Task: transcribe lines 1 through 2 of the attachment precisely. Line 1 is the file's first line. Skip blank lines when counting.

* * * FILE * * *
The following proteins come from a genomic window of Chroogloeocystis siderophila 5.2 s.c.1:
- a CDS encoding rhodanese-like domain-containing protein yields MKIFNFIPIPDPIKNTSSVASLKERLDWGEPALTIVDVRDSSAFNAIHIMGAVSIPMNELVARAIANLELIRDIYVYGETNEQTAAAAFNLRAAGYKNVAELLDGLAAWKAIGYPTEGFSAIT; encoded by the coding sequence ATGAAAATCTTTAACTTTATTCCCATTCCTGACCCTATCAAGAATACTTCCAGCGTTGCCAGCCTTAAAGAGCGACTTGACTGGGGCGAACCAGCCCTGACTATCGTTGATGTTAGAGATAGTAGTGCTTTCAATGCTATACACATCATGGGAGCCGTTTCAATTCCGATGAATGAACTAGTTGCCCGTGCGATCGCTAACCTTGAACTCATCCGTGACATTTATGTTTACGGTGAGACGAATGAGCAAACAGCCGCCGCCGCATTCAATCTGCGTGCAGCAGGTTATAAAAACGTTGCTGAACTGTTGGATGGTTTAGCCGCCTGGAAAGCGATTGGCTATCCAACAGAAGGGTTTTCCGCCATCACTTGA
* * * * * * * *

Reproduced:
The following proteins come from a genomic window of Chroogloeocystis siderophila 5.2 s.c.1:
- a CDS encoding rhodanese-like domain-containing protein yields MKIFNFIPIPDPIKNTSSVASLKERLDWGEPALTIVDVRDSSAFNAIHIMGAVSIPMNELVARAIANLELIRDIYVYGETNEQTAAAAFNLRAAGYKNVAELLDGLAAWKAIGYPTEGFSAIT; encoded by the coding sequence ATGAAAATCTTTAACTTTATTCCCATTCCTGACCCTATCAAGAATACTTCCAGCGTTGCCAGCCTTAAAGAGCGACTTGACTGGGGCGAACCAGCCCTGACTATCGTTGATGTTAGAGATAGTAGTGCTTTCAATGCTATACACATCATGGGAGCCGTTTCAATTCCGATGAATGAACTAGTTGCCCGTGCGATCGCTAACCTTGAACTCATCCGTGACATTTATGTTTACGGTGAGACGAATGAGCAAACAGCCGCCGCCGCATTCAATCTGCGTGCAGCAGGTTATAAAAACGTTGCTGAACTGTTGGATGGTTTAGCCGCCTGGAAAGCGATTGGCTATCCAACAGAAGGGTTTTCCGCCATCACTTGA